A new search for ripples in space from the beginning of time

Anna Kofman and Simon Dicker, scientists from the University of Pennsylvania, at work inside the large cryogenic receiver for the Simons Observatory’s large aperture telescope while it was open before its installation. (Mark Devlin/University of Pennsylvania via The New York Times)

Images of the planet Jupiter created using data collected by some of the Simons Observatoryճ microwave detectors. The observations helped the Simons Observatory team calibrate the way they remove noise created by Earth’s atmosphere. (N. Dachlythra et al./The Astrophysical Journal 2024 via The New York Times)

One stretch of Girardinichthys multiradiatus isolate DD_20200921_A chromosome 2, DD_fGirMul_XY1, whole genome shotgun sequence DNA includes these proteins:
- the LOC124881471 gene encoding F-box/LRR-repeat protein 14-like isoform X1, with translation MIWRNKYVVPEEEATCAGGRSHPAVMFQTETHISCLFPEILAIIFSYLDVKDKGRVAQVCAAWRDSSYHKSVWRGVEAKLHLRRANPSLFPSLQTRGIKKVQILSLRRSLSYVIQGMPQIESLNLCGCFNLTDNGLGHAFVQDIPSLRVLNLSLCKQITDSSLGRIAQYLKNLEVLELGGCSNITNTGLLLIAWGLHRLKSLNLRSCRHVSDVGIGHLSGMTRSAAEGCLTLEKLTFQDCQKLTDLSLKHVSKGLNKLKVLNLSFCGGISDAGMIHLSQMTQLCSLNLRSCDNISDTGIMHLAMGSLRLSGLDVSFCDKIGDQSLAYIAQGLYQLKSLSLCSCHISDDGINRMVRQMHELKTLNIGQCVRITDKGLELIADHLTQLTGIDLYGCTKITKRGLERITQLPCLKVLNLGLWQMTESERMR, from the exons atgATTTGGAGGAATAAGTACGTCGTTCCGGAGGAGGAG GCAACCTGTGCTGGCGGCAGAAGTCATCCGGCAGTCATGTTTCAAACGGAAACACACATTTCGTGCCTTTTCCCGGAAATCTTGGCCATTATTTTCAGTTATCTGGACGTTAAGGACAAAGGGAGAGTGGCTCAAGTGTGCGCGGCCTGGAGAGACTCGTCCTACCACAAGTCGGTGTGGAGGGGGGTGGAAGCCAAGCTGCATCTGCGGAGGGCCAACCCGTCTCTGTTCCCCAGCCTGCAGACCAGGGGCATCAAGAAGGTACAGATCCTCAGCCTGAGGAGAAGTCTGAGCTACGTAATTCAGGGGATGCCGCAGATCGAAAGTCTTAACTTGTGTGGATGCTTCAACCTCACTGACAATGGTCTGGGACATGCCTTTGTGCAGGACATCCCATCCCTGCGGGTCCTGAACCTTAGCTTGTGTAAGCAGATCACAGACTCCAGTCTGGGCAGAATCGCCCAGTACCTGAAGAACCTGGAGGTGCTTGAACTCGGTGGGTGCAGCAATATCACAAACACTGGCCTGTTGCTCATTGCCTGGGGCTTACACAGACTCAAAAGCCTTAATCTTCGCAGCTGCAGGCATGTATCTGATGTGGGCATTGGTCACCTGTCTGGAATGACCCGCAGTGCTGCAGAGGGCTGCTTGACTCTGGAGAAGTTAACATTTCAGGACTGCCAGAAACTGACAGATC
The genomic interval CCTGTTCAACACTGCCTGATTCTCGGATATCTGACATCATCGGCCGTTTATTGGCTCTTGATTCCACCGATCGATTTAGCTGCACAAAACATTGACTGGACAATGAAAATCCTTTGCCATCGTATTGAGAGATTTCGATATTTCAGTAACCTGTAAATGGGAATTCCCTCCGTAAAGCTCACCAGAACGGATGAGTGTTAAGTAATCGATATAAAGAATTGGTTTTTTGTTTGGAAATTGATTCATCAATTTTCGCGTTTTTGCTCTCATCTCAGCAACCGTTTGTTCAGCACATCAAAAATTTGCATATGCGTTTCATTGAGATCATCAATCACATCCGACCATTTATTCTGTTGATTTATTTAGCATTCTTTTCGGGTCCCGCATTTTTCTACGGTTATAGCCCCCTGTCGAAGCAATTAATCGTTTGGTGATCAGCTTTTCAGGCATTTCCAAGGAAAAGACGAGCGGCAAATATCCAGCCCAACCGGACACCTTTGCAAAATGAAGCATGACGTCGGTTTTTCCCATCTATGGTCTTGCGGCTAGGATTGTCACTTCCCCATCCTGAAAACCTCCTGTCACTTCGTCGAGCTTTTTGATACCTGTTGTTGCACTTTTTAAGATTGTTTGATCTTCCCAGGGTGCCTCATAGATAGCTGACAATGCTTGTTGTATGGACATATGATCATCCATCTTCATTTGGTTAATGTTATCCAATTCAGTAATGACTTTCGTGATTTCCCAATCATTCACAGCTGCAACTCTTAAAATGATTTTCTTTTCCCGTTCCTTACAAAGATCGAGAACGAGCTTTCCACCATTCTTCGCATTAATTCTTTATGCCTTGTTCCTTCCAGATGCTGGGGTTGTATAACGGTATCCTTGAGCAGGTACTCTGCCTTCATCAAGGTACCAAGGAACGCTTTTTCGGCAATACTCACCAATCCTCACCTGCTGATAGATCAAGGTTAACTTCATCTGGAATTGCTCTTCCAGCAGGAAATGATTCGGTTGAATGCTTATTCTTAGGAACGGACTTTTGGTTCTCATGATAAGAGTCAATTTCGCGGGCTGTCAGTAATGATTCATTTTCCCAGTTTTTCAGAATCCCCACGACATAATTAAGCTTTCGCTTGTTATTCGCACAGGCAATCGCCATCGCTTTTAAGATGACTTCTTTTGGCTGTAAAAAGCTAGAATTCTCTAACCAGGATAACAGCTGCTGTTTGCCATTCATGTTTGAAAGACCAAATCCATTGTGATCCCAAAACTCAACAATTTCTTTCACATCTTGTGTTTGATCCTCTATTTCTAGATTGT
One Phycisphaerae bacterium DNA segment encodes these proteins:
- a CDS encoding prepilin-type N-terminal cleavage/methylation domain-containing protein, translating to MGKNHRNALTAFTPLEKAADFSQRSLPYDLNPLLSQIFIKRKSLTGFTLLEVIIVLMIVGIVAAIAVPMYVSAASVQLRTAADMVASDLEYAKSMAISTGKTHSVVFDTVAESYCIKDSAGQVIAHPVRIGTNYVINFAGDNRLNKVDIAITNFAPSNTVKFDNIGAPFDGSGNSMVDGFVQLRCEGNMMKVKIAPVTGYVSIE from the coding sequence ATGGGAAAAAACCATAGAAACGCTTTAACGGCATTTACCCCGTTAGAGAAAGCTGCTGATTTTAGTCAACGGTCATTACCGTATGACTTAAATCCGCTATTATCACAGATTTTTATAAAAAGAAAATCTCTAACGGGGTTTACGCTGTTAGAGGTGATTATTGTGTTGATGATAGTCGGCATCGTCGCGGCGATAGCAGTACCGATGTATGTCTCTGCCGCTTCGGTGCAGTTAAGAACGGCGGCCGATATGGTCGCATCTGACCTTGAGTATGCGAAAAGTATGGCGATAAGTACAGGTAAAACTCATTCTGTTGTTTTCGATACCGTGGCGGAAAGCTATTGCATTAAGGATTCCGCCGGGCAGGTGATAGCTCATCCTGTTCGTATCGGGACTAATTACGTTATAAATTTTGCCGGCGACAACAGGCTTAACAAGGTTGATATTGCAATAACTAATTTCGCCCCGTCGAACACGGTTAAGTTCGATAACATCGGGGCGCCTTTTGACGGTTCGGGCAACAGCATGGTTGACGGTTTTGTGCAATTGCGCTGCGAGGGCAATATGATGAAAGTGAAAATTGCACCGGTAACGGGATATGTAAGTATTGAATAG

The universe burst into existence 13.8 billion years ago. What happened in that earliest moment is of intense interest to anyone trying to understand why everything is the way it is today.